A chat led by tech big shots including Tesla CEO Elon Musk and Robinhood CEO Vlad Tenev on popular mobile voice social network Clubhouse has made people flock to the invite-only app. Like an unfiltered live podcast, Clubhouse allows users to create or jump into different "rooms" for real-time discussions on various topics including technology, entrepreneurship, culture, policy, etc.
Since the app has not yet been listed publicly, investors have set their sights on its technology services provider Agora, driving its stock price to new heights. The Nasdaq listed company closed at $98.72 on February 8, more than four times its issue price.
As a provider of back-end real-time communication services to Clubhouse, Agora, with offices in Shanghai, China and Santa Clara, CA in the United States, provides customers with customizable APIs that can embed real-time audio and even video functions into their applications. With the technical support provided by a "platform as a service (PaaS)" company like Agora, customers gain a boost from pre-developed technologies hence do not need to build their own products from absolute scratch.
Agora was founded in 2014 by Tony Wang and Tony Zhao. The latter worked at Webex, now a Cisco portfolio, and had already been an important executive at another Nasdaq-listed company, as the CTO of Chinese gamer-voice-chat-turned-livestreaming-giant Joyy. Both Webex and YY have their cores in reliable real-time audio (and video) communication technology, making Zhao one of the most highly regarded tech gurus in that aspect. With the rich experience, Zhao cofounded Agora, hoping to empower small and medium developers with the technology he's familiar with.
In the prospectus, Agora assumed that competition in the PaaS field will become increasingly fierce and list industry top dogs like Tencent and Twilio as competitors. Analysts believe that Twilio is more powerful in global influence and business resources. Therefore, in terms of international expansion, Agora will be likely to face pressure from Twilio in the future.
Compared with Twilio, Agora is a latecomer, but it's proliferating. Its financial report for the third quarter of 2020 showed that the company has 1,815 active customer accounts, an increase of 95.4% year-on-year, and brought in $30.8 million in revenue that quarter, up 80% year-on-year. Total revenue during Q32020 was $30.8 million, an increase of 80.8% from the $17.1 million in 2019. In an earnings call, the company said 80% of its revenue came from China.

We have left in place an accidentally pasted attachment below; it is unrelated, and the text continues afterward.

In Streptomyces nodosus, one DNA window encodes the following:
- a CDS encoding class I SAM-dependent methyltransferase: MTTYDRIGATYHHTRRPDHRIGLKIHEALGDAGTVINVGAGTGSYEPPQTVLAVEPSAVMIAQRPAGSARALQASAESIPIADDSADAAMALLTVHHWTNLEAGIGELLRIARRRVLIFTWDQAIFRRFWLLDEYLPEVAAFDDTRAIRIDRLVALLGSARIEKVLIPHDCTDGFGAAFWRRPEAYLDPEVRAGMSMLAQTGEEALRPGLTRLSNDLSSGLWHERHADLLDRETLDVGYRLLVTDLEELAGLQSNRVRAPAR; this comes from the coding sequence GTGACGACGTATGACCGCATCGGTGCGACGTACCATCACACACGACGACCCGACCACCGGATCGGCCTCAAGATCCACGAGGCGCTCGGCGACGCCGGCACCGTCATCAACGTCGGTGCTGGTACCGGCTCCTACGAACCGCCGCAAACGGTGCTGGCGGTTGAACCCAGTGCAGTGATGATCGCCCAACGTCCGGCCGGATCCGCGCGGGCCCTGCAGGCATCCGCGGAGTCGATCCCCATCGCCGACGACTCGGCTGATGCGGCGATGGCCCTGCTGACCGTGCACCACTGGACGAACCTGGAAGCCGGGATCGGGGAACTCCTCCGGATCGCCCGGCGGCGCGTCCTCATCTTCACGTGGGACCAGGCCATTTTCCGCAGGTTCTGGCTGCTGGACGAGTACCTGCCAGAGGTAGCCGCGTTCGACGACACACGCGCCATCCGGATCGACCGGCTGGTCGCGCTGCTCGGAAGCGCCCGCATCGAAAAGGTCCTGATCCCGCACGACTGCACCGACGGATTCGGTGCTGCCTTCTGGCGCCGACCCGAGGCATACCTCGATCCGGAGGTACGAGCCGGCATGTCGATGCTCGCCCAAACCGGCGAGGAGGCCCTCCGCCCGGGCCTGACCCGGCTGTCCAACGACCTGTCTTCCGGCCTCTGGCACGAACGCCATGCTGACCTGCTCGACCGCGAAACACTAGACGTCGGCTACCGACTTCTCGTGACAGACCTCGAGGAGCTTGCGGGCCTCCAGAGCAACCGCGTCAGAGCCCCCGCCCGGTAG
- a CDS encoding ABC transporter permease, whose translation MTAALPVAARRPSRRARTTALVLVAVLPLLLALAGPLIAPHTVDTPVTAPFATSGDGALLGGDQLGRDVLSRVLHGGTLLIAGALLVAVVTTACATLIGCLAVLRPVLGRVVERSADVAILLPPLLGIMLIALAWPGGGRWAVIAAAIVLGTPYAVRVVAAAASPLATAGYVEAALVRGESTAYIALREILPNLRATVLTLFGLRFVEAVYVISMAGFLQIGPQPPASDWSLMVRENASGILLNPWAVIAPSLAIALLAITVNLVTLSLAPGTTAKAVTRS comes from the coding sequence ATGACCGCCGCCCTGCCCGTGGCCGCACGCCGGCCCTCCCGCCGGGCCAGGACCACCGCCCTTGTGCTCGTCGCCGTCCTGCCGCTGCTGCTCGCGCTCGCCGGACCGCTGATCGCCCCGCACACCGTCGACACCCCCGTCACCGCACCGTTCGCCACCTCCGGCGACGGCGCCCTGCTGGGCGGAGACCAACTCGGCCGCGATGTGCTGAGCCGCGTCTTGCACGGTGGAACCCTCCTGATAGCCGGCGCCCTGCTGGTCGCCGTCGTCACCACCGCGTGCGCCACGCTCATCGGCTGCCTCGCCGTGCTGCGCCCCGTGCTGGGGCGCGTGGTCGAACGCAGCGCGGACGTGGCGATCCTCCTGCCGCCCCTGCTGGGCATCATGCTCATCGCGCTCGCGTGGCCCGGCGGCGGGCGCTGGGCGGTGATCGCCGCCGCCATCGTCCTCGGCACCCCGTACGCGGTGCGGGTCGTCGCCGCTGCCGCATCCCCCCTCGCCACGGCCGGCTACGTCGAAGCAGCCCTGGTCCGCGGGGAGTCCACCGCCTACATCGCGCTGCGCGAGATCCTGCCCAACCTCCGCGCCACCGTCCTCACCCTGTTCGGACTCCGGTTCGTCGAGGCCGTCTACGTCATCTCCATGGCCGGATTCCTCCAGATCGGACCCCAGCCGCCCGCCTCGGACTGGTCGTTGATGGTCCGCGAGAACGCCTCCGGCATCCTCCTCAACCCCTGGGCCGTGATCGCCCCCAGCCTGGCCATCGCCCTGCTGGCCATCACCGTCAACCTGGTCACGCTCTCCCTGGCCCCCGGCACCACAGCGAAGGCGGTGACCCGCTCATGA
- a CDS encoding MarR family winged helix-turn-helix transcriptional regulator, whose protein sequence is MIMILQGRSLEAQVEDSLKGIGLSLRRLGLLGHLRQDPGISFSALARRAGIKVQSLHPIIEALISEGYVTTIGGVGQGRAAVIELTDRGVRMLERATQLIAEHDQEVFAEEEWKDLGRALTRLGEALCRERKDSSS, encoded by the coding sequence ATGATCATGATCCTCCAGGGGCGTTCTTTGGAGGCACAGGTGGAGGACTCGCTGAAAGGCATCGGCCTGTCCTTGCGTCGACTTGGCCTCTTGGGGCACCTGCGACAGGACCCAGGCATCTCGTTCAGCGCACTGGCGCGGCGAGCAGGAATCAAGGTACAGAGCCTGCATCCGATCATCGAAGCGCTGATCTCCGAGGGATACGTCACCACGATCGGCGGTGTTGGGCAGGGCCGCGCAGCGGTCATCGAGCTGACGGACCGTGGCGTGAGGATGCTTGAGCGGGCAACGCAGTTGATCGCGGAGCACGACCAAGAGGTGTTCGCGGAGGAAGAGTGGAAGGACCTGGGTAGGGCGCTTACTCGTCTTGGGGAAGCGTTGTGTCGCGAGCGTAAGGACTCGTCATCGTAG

During the same period, Twilio has more than 208,000 active customer accounts, a year-on-year increase of 21%, and total revenue reached $448 million, a year-on-year increase of 52%.
To better cope with potential competition, Agora is scaling its business scope by acquisition. Just recently, it announced a plan to acquire Easemob, a leading instant messaging (IM) and customer service cloud provider based in Beijing. Following the acquisition, the two parties will launch the market's most complete suite of real-time interactive APIs combining convincing video, audio and IM solution, according to Easemob CEO Ma Xiaoyu.
As China-US relations have become unprecedentedly jittery during Donald Trump's presidency, Agora, with a Chinese root, also hears some doubtful and sometimes even conspiratorial voices, especially when it comes to data security. Besides, in the S-1 filing to the Securities and Exchange Commission, the company pointed out that uncertainties related to China's internet industry regulation would bring risks to its operations.
When asked how to ease the concerns of American customers, an Agora spokesperson told PingWest, “Operating globally means that we must adhere to applicable law, regulation, industry practices, and standards in each region in which we conduct business."
"Agora is just a 'pass-over.' We don't store any end-user data," co-founder Tony Wang told the South China Morning Post, "And our clients will typically encrypt their user data."
At present, the company is a frontrunner in the PaaS sector in China, serving social media and live streaming platforms like Douyu, Momo, as well as education companies like New Oriental and TAL Education Group, as well as Zhao's previous employer YY. All of these important customers are US-listed.